NRDC Switchboard, Feb. 10, 2014
by Al Huang
February 11, 2014 marks the 20th anniversary of President Bill Clinton’s signing of the historic Executive Order 12898 on Environmental Justice "Federal Actions to Address Environmental Justice in Minority Populations and Low-Income Populations."
The landmark Order was the first major federal action on environmental justice (EJ) in the United States and stated that all federal agencies "shall make achieving environmental justice part of its mission by identifying and addressing, as appropriate, disproportionately high and adverse human health or environmental effects of its programs, policies, and activities on minority populations and low-income populations." Many states followed the Order’s lead by adopting similar policy statements through executive power or legislation that gave legitimacy to the EJ movement and its underlying principle that low-income communities and communities of color bear a disproportionate burden of environmental pollution and its health effects.
Twenty years later, the Order’s legacy remains, despite several attempts to redefine its purpose away from addressing disproportional environmental impacts to people of color and low-income communities.
For example, in 2005 the Environmental Protection Agency (EPA) under Administrator Stephen Johnson attempted to redefine the purpose of the Order by dropping race as a factor in identifying and prioritizing populations that may be disadvantaged by a federal agency’s policies, asserting that all communities should be treated equally regardless of their race or socioeconomic status. This approach, which essentially scrubbed racial discrimination from the definition of EJ, led to the issuance of two scathing reports (one in 2004 and one in 2006) by EPA’s own Office of Inspector General concluding that EPA had failed to properly implement the intent of the Executive Order.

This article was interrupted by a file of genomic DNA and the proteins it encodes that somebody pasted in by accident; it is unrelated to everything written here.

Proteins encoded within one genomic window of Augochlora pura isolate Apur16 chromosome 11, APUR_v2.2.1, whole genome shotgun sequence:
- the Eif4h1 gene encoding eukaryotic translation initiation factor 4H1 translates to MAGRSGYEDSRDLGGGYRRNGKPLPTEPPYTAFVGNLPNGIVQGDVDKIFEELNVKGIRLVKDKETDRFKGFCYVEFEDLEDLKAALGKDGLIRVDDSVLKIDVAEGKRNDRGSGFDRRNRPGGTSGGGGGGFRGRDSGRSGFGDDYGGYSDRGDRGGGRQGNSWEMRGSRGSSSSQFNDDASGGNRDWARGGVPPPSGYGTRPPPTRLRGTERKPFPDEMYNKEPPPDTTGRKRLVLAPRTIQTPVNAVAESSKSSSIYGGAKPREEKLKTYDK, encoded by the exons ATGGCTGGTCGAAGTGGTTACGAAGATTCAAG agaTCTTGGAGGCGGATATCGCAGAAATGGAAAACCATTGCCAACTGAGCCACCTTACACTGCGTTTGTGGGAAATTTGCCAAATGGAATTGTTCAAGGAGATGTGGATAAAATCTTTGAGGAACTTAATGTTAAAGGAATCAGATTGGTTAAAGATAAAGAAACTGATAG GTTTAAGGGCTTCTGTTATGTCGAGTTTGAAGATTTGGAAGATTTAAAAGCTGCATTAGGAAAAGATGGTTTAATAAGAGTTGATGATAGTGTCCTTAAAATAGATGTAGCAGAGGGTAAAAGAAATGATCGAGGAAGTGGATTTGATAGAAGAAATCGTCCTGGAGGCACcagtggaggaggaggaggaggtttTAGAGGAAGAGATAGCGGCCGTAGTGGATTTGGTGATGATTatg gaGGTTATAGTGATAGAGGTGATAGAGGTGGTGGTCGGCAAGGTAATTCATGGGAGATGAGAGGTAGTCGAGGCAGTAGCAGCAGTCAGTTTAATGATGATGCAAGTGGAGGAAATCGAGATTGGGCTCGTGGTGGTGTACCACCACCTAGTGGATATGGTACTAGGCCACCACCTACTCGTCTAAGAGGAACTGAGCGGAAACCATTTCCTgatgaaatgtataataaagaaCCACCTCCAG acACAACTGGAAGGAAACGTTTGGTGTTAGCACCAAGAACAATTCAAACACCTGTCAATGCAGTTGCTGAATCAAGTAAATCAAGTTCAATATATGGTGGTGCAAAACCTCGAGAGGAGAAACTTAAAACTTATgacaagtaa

The Order was resuscitated in 2008 when President Barack Obama appointed Lisa Jackson as Administrator of EPA. Administrator Jackson quickly named EJ as one of her top priorities for EPA and re-established an EJ ethos in the agency. The result was unprecedented attention to and awareness of EJ issues at EPA. One of EPA’s achievements during this time was a substantial increase in EJ grant funding for community-based organizations by EPA from $5 million in 2009 to $7 million in 2013.
That said, although the Order put EJ on the map for the federal government and the Obama Administration has signified a committment to EJ, unfortunately twenty years later we still have communities all across the country that are still unnecessarily exposed to toxic pollution that threatens their health and quality of life. Many of these communities also lack basic environmental benefits too like a healthy home free of toxins, access to open spaces like parks, the availability of healthy foods, and safe and affordable public transportation.
So on this anniversary, we recognize that the collective struggle for EJ continues and the voices of low-income communities and communities of color around the country calling for justice grows louder and stronger. The Order was a key first step for the EJ movement in the US, but there still is a long road to achieving justice for low-income communities and communities of color facing environmental challenges in the US today.
Below is a fantastic blog post by Dr. Robert Bullard, one of the EJ movement’s first leaders, on the 20th anniversary of the Order and some of the EJ challenges that still remain today.
The full article can be found on Dr. Bullard’s site here.